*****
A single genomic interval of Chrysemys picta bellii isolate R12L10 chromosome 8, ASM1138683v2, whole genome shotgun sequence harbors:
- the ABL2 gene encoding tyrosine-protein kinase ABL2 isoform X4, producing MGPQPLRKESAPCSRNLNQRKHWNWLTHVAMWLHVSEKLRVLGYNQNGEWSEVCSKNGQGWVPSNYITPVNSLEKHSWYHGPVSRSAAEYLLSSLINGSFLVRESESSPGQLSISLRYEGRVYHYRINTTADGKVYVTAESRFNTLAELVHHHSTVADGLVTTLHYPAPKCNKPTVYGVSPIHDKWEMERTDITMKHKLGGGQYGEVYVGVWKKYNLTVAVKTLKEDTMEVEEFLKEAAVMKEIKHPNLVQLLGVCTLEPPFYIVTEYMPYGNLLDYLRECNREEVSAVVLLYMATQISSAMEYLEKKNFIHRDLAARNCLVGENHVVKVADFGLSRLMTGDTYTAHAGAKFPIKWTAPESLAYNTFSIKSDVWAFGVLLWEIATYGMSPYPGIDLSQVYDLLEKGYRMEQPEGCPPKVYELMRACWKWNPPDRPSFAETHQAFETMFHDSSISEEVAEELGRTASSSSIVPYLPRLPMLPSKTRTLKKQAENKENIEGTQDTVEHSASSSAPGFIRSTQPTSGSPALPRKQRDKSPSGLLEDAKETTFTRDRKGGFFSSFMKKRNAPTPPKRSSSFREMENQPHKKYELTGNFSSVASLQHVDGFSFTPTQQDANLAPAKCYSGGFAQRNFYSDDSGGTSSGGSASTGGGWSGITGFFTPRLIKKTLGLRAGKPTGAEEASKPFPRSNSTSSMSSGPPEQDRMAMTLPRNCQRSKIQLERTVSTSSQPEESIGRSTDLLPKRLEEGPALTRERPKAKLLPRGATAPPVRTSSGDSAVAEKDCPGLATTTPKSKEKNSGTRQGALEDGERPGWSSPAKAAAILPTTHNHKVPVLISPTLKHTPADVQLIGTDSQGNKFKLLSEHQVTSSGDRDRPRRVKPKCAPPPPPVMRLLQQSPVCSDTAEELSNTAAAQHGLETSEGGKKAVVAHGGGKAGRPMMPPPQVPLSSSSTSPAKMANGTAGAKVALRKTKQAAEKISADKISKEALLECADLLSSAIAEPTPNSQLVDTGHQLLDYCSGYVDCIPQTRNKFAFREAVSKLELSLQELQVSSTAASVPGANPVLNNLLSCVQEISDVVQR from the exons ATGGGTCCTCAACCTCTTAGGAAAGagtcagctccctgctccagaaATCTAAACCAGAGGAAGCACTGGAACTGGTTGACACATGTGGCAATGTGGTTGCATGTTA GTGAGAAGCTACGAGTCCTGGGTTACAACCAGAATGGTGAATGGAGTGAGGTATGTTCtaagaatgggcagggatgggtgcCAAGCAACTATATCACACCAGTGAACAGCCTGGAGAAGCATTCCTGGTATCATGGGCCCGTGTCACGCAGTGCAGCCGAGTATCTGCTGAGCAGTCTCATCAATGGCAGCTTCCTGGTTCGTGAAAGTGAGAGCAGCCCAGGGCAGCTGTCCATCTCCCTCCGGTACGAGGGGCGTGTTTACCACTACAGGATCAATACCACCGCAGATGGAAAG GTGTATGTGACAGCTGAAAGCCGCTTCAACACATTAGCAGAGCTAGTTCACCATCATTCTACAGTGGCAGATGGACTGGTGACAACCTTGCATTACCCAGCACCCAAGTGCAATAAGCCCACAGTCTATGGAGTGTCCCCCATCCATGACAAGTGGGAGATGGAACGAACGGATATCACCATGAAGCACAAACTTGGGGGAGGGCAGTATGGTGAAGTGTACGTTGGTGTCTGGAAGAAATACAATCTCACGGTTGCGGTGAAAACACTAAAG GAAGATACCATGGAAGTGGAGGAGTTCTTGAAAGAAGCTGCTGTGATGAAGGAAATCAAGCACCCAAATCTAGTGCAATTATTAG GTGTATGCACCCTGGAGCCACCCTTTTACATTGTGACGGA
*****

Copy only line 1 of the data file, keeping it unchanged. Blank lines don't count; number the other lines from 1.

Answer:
A single genomic interval of Chrysemys picta bellii isolate R12L10 chromosome 8, ASM1138683v2, whole genome shotgun sequence harbors: